I wanted to keep this one to a separate post from the Quora issues, because it’s an issue worth discussing on its own.
I’ve been getting too many follows on too many services without earning them.
On PicPlz I have 2,034 followers.
On Quora I have 17,713 followers.
On Instagram I have 9,249 followers.
Did I earn these by having the best participation? The best photos? The best answers? No. Although I put in some good time, with 409 questions answered on Quora and hundreds of photos posted to the other systems, I can’t say I earned every follow.
I’m not the only one benefitting from unearned follows.
First, how do you get an unearned follow?
Well, let’s say you are following me on Twitter. Then we both join a service like PicPlz.
Did you know that PicPlz will automatically follow me for you? Even if you hate my photographs?
Did I really earn your follow on these new services like I did on the older services like Twitter or Facebook? Yeah, you could say that I didn’t earn them there, either, since I had hundreds of thousands of readers on my blog before I started tweeting, but on Twitter you needed to manually “follow” me and other people on the system. On the newer systems they automatically follow people based on their Twitter popularity.
I don’t think so but I don’t know what to do about it.
This presents a distorted picture of who is putting the most effort into the system. For instance, of the top five most followed on Quora, other than me, here’s how many questions they’ve answered:
Evan Williams has 17,373 followers and has answered five questions.
Kevin Rose has 16,486 followers and has answered 11 questions.
Tim O’Reilly has 13,122 followers and hasn’t answered a single question yet!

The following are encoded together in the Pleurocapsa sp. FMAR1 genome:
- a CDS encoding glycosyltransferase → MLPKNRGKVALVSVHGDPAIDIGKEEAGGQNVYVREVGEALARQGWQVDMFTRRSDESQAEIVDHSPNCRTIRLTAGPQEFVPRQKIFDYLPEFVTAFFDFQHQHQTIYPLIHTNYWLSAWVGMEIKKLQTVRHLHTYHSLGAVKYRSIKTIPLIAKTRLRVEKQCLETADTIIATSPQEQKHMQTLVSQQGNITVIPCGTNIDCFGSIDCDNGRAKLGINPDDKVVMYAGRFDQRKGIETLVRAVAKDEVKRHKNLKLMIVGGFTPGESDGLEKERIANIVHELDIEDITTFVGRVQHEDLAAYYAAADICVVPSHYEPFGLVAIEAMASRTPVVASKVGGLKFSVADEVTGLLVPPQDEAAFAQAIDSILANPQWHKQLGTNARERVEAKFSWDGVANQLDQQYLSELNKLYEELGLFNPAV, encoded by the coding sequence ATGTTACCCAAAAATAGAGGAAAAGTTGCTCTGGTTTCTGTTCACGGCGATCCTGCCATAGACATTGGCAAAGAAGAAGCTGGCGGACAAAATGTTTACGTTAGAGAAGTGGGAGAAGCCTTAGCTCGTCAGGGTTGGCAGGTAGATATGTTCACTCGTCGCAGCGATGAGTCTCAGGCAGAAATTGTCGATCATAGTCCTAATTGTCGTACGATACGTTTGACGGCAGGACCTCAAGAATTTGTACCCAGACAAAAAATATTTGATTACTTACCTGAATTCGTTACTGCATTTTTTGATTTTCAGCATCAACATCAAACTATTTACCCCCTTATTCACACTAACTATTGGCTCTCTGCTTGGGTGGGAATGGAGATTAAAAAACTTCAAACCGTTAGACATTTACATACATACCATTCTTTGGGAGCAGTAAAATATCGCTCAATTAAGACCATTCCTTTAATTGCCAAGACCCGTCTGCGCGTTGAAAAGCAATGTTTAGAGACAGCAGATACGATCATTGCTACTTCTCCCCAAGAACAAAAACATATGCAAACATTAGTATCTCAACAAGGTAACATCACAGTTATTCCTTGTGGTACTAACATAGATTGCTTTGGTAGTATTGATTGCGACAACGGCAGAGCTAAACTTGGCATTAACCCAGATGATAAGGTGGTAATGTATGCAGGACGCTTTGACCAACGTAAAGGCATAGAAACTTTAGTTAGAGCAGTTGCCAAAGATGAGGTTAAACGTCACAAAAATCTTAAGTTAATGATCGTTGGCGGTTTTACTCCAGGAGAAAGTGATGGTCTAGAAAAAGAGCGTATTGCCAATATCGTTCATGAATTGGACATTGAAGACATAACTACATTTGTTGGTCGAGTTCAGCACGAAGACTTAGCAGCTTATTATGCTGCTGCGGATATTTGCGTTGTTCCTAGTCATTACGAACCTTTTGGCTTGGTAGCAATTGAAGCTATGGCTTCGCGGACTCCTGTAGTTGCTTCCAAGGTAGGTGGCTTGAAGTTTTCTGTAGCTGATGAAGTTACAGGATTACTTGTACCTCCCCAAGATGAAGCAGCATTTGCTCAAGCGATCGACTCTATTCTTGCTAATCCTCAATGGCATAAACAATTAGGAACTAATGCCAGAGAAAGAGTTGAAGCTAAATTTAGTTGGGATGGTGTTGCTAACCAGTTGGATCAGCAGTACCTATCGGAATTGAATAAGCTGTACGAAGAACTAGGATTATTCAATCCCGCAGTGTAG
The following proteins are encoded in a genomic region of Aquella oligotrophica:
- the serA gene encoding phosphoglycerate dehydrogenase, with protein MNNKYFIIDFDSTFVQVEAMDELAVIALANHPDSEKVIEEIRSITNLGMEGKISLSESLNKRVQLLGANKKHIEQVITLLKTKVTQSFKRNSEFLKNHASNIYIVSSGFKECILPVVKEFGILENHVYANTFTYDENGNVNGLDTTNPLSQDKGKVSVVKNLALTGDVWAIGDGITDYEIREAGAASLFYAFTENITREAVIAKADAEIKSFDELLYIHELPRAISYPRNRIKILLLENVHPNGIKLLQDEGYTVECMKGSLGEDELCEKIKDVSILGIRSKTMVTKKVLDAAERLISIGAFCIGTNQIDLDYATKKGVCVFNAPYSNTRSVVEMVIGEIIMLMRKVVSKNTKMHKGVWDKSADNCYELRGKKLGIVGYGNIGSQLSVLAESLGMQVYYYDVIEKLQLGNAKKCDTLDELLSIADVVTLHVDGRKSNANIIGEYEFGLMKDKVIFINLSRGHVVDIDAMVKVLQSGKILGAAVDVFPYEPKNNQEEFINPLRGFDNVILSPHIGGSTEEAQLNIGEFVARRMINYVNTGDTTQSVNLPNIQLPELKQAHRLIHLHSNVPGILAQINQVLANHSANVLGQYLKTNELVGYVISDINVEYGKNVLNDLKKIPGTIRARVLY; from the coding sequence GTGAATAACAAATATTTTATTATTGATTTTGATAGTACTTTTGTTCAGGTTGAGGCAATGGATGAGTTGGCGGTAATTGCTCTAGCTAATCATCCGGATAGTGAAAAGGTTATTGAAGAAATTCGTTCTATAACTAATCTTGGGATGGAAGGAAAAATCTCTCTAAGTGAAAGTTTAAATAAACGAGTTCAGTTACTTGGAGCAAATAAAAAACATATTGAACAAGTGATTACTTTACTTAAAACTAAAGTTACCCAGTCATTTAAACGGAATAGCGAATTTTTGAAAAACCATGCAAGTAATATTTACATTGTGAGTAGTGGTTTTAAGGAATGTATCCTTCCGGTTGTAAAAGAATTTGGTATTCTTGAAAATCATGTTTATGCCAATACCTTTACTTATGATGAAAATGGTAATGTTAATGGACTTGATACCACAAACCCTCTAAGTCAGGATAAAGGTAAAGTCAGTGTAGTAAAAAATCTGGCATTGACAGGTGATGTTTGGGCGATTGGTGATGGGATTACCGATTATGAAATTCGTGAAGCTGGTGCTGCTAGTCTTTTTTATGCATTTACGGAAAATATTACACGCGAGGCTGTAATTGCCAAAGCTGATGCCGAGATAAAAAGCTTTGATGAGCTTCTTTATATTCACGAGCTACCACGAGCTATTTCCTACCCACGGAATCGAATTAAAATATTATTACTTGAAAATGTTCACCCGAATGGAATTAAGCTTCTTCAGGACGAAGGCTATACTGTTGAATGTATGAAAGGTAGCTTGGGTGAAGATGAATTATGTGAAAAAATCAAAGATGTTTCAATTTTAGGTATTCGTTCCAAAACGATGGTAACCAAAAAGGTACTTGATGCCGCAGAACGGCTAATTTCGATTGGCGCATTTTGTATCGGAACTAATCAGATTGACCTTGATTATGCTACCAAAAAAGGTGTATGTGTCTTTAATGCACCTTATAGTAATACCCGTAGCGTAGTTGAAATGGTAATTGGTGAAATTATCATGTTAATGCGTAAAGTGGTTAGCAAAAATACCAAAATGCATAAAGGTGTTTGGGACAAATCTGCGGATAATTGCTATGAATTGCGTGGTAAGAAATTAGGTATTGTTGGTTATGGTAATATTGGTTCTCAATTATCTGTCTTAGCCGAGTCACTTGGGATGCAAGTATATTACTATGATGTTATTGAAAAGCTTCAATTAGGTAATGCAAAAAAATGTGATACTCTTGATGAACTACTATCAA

Jason Calacanis has 11,528 followers and has answered 29 questions.
Michael Arrington has 11,499 followers and has answered 15 questions.
As comparison, I went through the Quora reviewers (these are people who’ve answered a question well enough to have gotten “reviewer” status, which gives them powers that I don’t have, like the ability to mark questions as not helpful, and the power to not approve your question, which means no one will see it).
Most of these people have “earned” fewer than 100 followers.
Do you see the problems this causes?
Jealousy, for one (because no one can really get as many followers as those who already have them). Non-transparency for two (because the follower counts don’t mean anything on the newer services).
Why do companies do this?
Because it gets popular users onto the system, which drags their social networks onto a new social network.
What does that cause? Virality.
How many of us are talking about Instagram and PicPlz, but not Path? Why not?
Path resists this system and forces people to manually add their friends in their new system.
This retards virality but causes something else to go way up: loyalty and lack of churn. It also ensures that the social graph that is built on Path is one that’s earned on the new system, not dragged over from an older system where it might not make sense.
Path has other problems that keep me from using it (it’s not cross platform, for instance, and it is too limiting on number of friends, at 50) but this experience has me wondering if forcing all users to “earn” their follows might not be a better way?
What do you think?